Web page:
When I heard that plans were being considered for the 2020 Tour de France behind closed-doors due to the lock-down forced upon France in the name of defeating the Coronavirus pandemic I couldn’t help thinking of the fable of the tree falling in the empty woods. Does it still make a sound? In the same way would we hear the cyclists celebrate?
That this is even being considered just highlights the absurdity of the times we are living in. Of course, football games have been played behind closed doors plenty of times, mostly as punishment for fans believing that racist chanting is still an acceptable form of expression. The experience of watching these empty stadiums on TV is a hollow one. The viewer is left to feel that there is somehow less skin in the game because there is no one there to witness the blood, sweat and tears of the athletes.
But if you are just watching it on TV then what does it really matter? It matters. Good sport is immersive, it is not passive. Whether I am watching football or cycling I am watching through the eyes of the fans in the stand or at the side of the road. I am reacting with them. I am in their shoes experiencing the atmosphere and smells and minutiae that the cameras cannot see.
Jock Stein, arguably the greatest football manager of all time, said that “football is nothing without fans”. The Tour de France is nothing without the fans.
It is estimated that 12 million people line the road to watch the peloton sweep past. 12 million people want to glimpse this strange circus of skinny legs and lycra. For a majority of those people the cycling is incidental to the scale of the event and yet each one is clearly invested in the moment, proud to be watching athletes give everything they have in the most grueling event in the world of sport.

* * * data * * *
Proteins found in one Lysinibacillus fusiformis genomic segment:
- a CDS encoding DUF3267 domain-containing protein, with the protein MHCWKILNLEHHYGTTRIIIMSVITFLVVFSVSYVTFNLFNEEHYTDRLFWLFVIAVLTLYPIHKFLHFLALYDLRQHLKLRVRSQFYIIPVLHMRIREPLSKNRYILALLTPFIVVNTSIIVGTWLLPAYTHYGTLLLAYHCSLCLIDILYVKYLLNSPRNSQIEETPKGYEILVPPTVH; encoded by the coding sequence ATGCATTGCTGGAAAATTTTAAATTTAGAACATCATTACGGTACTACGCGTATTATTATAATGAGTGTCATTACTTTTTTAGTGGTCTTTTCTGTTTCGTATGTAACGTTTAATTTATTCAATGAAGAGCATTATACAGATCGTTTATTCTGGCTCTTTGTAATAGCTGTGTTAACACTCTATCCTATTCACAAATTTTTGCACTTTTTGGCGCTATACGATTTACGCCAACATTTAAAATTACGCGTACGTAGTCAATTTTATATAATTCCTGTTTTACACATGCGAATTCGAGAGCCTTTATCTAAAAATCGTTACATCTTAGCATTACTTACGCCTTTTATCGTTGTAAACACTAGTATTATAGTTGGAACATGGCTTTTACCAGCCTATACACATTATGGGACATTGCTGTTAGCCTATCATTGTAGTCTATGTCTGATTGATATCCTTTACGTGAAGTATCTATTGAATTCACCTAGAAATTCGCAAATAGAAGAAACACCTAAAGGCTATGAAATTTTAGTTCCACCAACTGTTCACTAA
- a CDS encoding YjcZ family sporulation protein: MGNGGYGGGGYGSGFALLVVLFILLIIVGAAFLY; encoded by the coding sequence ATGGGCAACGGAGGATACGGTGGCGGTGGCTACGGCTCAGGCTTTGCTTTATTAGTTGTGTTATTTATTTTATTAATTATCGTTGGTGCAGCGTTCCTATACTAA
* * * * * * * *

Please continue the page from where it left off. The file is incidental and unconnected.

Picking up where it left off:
A bike race interrupts this fans paddling pool session. The absurdity of bike racing summed up in a picture.
Of course some of those people are just there for the freebies from the caravan. Who doesn’t need a gas station branded baseball cap or ten?
The tunnel of noise and chaos that envelopes the riders as they pedal in squares up another mountain are what makes the Tour de France the spectacle it is. The fans, flares, flags and riders all jostle for prime position on the road, a balancing act that just occasionally spills over and affects the race (Chris Froome running comes to mind). The riders sometimes complain that the fans are too close but don’t think for one second that they would give up the wall of sound for deafening silence. In the silence the only thing they would hear would be their own battle against an internal monologue telling them to stop pedaling. The sound of their legs screaming pure lactic would force most off their bikes.
I was once climbing up the Sa Calobra in Mallorca and in the middle of all the pain and will an old man, stopped at the side of the road to admire the views, gave me a clap and some words of encouragement in Spanish. It was without doubt the highlight of my cycling non-career. Right in that moment I found an extra gear and pushed on. I can only imagine the effect of having thousands of cycling fans at the side of the road pushing you, sometimes literally unfortunately, to the top.